She disappeared in a way at that moment, was dispersed, and in the spectral steam of her evaporation thought for this there can be no forgiveness, the truth of which was now her very being, even if she didn’t know who remained unforgiven, herself or the man or the world at large, then opened the door finally, and passed through it into a welcome, bewildering daze. The opening to the boiler was small, she knew, but of course it was only a matter of work, of setting herself the task and seeing it through.
She would remind herself that she, too, was invisible. She had felt herself losing substance at the huge rear entrance to the wire-rope factory, a place now in her unemployment both familiar and foreign. Here she had come to look for work while the man sat broken at home, his being coiled loosely around a can. The foreman was the same staring creature, hurling the stiff, short leg that had kept him from the draft. When first he saw her he was kind enough, rocking his uneven body out into the loading yard, but later when she returned bearing an ever more pressing need, he looked at her with frustration, expecting her to know without being told that it was a man’s work, though he knew that a woman had done it.
Finally he had ignored her entirely, watching instead the staggered paling of workers as they passed through the great gate. She knew from his hard-turned eyes that she was colorless and formless, a shape that had no meaning and no value, and thought then it was work that gave me presence.
It was the same when she tried at the sheet-metal plant, the eye of those she knew had gone blind, and it struck her as she stared through the opening at the shop floor with its winking constellation of welders that she wouldn’t find another like the man her husband, and she had mourned the man missing from the body that waited in the half-light of the basement, filling the gap with beer.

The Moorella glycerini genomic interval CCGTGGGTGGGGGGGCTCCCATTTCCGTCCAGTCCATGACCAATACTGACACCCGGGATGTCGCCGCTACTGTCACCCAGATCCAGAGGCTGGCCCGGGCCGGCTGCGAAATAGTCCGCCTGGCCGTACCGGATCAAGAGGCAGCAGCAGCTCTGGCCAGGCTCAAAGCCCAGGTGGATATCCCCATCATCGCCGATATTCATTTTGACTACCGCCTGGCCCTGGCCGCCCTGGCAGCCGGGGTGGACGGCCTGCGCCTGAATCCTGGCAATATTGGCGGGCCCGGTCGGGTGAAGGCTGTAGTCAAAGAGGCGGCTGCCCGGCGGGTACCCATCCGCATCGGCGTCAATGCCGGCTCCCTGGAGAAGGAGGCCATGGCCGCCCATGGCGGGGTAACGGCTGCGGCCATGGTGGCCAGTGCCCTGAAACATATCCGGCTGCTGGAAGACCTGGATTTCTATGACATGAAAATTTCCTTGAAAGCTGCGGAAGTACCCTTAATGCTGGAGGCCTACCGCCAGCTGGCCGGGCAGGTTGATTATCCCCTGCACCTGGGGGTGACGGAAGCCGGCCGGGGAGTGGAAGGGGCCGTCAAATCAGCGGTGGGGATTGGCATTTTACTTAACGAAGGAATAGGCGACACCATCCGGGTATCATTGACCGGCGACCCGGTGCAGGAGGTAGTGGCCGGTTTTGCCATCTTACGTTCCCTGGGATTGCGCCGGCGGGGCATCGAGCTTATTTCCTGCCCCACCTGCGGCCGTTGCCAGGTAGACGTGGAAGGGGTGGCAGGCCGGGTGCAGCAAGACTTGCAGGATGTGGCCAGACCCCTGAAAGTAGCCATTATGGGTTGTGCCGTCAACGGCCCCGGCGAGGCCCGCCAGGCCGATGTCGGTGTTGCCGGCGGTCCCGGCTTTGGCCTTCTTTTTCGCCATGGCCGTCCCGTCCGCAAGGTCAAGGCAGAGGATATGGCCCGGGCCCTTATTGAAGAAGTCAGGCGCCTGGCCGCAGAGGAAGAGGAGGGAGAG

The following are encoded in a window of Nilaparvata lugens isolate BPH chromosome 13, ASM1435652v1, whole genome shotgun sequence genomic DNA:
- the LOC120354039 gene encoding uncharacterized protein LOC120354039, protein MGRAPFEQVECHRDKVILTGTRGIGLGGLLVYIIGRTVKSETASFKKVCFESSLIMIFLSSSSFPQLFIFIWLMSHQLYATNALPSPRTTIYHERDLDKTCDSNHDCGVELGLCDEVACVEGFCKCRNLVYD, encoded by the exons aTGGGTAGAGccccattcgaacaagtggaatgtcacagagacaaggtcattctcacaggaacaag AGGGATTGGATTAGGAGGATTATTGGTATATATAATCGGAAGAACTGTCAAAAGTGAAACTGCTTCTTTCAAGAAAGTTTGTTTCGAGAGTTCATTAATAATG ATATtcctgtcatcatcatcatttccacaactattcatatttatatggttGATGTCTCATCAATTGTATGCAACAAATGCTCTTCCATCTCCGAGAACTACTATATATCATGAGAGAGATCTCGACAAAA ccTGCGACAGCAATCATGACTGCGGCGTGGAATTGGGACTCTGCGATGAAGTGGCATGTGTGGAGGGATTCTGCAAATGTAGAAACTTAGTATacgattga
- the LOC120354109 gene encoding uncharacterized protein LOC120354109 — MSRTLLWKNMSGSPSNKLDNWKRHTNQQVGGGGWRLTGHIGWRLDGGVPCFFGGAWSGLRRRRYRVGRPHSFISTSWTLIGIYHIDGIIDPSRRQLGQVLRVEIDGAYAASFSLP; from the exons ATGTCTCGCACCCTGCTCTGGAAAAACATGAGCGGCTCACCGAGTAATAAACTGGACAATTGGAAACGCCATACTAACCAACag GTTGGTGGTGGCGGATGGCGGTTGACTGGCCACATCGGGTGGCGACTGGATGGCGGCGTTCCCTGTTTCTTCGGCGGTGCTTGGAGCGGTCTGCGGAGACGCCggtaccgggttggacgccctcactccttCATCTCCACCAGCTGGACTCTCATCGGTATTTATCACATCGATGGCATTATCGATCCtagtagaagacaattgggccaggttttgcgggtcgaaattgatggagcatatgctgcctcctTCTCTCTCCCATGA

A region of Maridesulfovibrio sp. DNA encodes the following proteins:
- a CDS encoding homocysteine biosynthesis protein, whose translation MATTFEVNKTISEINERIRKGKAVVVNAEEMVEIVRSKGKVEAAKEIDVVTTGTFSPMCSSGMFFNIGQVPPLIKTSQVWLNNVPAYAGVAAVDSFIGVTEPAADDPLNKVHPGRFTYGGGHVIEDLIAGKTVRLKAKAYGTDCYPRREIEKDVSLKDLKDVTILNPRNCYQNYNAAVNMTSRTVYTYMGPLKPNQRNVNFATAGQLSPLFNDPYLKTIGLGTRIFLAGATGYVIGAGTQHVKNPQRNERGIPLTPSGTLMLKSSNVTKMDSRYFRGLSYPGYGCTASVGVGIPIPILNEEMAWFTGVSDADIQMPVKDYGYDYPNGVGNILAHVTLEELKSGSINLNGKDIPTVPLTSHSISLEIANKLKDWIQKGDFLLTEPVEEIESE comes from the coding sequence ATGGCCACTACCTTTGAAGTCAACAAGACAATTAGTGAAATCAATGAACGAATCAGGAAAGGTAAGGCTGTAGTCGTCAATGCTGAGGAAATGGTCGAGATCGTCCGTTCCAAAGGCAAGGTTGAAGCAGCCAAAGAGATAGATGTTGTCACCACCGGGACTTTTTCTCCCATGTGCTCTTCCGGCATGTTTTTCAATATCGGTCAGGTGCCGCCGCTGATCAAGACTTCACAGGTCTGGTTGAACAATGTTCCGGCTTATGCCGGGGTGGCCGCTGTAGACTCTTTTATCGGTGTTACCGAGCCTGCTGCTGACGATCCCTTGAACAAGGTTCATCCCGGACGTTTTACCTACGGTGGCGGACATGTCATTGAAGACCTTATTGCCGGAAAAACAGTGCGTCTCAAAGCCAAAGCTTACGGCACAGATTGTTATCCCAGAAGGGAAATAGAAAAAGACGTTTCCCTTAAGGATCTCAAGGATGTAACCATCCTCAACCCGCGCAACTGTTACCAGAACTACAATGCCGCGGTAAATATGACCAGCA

She would be the strong one now, the one who would have to fight, to dig her fingers into the wall of indifference that faced them, just as hers were the arms and hands that were strong with work, and the man her husband’s were deciduous, as in a permanent winter. It meant the sight in the watery glass was a strange one, but not somehow entirely unexpected: she, altered, not yet he, exactly, for that was a matter of more than clothing and hair, more than even the thick jaw and flat chest and strong hands – but it looked convincing, though there would be years spent forgetting the truth, the pattern of which would later fade so far as to be indecipherable, an era confused and indistinct. It required so little at first: the brush cut, the collared shirt, the legs of trousers. Not so different was this figure from the others who had left for war poor and come back poorer still, who were not part of the great new land that was to be built on the missing bodies of the dead. To the eye no difference worth noting – and yet she believed there would be this: that the many had been remaindered in the war’s great division, rounded down and set casually aside, while this new figure, invented in their gloaming, was no less than a successor, freshborn and taking its first steps where they were tossing down their last, and it was clear from the mirror’s face that no one would question or wonder. It was inconceivable, and in this inconceivability, too, it was a rebirth, bringing to life again the subversive and powerful spirit of the man her husband, the strength and freedom once his, now hers by bequest, something set carefully aside to be handed down, a tradition to accept. It belonged to the short hair and hard eye, the much-boned face in the mirror, to the man her husband’s first and only son: primogeniture, inheritance by proximity of blood. It had taken only a suit, a pair of scissors, and the sharp knife from the kitchen.